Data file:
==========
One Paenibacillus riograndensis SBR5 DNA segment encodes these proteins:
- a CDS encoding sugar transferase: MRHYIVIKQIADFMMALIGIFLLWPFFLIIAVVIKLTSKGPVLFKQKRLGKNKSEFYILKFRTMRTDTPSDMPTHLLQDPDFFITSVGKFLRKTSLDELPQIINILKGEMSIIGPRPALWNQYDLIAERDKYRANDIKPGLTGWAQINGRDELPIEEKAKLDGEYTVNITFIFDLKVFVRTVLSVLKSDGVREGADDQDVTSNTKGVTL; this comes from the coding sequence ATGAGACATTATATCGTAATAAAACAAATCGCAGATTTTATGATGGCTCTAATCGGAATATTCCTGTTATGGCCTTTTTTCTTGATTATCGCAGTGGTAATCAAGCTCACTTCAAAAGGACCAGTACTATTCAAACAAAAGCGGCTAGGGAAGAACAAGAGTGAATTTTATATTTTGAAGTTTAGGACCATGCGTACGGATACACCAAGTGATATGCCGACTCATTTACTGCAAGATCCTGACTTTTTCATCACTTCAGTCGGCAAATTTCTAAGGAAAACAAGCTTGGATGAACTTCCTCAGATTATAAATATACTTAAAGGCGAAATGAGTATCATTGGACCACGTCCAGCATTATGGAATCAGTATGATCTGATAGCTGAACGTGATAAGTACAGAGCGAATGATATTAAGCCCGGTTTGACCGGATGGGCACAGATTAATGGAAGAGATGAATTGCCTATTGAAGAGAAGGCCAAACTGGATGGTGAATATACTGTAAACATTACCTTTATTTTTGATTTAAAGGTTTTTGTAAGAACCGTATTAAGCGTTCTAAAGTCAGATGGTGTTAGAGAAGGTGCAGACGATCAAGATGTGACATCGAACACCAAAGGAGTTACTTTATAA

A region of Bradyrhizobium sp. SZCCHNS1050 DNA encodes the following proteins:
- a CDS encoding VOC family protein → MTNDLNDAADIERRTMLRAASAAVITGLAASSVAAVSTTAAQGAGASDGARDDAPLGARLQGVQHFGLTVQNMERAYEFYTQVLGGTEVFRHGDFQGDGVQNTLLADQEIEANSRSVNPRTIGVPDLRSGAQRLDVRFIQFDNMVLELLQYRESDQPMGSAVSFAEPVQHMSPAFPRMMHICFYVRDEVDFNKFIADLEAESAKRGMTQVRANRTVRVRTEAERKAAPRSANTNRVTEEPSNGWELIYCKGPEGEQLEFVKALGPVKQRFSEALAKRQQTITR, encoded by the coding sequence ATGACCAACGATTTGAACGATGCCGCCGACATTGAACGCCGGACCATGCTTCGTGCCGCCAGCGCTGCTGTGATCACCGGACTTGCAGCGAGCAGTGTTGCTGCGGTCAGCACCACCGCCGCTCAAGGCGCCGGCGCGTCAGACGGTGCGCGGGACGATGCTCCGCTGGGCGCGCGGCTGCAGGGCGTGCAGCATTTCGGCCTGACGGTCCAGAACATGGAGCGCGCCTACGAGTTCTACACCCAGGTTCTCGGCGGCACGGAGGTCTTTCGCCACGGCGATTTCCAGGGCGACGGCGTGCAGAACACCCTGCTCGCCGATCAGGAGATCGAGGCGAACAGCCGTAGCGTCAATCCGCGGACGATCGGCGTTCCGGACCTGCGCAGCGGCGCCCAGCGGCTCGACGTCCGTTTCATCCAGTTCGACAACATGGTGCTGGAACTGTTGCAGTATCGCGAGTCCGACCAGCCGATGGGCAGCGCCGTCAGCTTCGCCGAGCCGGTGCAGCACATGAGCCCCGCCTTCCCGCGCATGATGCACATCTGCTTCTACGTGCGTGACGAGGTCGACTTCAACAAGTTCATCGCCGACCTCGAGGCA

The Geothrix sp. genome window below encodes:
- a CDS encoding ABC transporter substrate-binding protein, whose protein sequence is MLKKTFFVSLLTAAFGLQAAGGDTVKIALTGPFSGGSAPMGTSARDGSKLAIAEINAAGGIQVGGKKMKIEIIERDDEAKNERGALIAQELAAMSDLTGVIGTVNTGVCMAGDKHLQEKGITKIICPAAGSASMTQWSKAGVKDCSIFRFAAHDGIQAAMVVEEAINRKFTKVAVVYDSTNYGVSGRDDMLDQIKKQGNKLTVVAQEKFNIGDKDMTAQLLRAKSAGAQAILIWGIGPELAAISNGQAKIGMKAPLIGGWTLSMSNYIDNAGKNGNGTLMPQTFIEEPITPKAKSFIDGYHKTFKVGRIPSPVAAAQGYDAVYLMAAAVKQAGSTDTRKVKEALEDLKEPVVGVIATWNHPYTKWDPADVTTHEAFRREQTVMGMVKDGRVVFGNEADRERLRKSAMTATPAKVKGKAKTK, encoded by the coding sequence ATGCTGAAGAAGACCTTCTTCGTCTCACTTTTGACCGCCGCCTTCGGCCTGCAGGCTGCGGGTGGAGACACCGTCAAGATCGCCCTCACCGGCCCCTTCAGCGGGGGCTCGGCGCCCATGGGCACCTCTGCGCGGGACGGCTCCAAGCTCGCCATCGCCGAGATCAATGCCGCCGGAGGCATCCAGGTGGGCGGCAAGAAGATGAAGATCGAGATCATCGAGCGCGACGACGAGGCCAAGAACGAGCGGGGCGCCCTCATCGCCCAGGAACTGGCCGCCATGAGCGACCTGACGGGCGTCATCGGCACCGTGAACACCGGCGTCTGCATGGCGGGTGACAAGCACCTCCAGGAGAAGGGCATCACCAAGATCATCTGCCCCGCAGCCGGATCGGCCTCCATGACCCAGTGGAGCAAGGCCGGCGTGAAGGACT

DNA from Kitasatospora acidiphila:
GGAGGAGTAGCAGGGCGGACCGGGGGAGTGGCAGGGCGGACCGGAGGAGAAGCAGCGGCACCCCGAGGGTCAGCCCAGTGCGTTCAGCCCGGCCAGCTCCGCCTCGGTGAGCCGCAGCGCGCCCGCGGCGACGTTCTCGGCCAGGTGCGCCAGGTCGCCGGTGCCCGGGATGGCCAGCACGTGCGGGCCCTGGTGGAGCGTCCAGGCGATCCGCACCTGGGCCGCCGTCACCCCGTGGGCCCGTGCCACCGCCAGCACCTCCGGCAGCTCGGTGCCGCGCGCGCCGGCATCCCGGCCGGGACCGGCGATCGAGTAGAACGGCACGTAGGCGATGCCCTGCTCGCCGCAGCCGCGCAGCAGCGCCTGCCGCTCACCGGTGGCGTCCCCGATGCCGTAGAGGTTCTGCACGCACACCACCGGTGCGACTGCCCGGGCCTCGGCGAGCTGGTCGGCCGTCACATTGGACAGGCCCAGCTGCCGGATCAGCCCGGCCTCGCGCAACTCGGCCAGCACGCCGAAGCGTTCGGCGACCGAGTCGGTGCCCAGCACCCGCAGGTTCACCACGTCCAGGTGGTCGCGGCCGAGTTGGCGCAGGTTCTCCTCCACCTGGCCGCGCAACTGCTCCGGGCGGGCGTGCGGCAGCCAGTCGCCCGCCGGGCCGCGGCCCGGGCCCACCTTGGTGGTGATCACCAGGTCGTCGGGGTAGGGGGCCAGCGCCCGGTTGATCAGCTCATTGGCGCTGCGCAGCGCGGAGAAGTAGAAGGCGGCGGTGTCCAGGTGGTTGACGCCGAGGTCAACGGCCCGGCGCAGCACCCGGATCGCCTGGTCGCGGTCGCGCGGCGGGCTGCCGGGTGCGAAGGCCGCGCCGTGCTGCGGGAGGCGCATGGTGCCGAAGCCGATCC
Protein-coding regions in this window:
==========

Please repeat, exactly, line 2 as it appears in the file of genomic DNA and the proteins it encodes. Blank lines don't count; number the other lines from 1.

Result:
- a CDS encoding sugar transferase: MRHYIVIKQIADFMMALIGIFLLWPFFLIIAVVIKLTSKGPVLFKQKRLGKNKSEFYILKFRTMRTDTPSDMPTHLLQDPDFFITSVGKFLRKTSLDELPQIINILKGEMSIIGPRPALWNQYDLIAERDKYRANDIKPGLTGWAQINGRDELPIEEKAKLDGEYTVNITFIFDLKVFVRTVLSVLKSDGVREGADDQDVTSNTKGVTL; this comes from the coding sequence ATGAGACATTATATCGTAATAAAACAAATCGCAGATTTTATGATGGCTCTAATCGGAATATTCCTGTTATGGCCTTTTTTCTTGATTATCGCAGTGGTAATCAAGCTCACTTCAAAAGGACCAGTACTATTCAAACAAAAGCGGCTAGGGAAGAACAAGAGTGAATTTTATATTTTGAAGTTTAGGACCATGCGTACGGATACACCAAGTGATATGCCGACTCATTTACTGCAAGATCCTGACTTTTTCATCACTTCAGTCGGCAAATTTCTAAGGAAAACAAGCTTGGATGAACTTCCTCAGATTATAAATATACTTAAAGGCGAAATGAGTATCATTGGACCACGTCCAGCATTATGGAATCAGTATGATCTGATAGCTGAACGTGATAAGTACAGAGCGAATGATATTAAGCCCGGTTTGACCGGATGGGCACAGATTAATGGAAGAGATGAATTGCCTATTGAAGAGAAGGCCAAACTGGATGGTGAATATACTGTAAACATTACCTTTATTTTTGATTTAAAGGTTTTTGTAAGAACCGTATTAAGCGTTCTAAAGTCAGATGGTGTTAGAGAAGGTGCAGACGATCAAGATGTGACATCGAACACCAAAGGAGTTACTTTATAA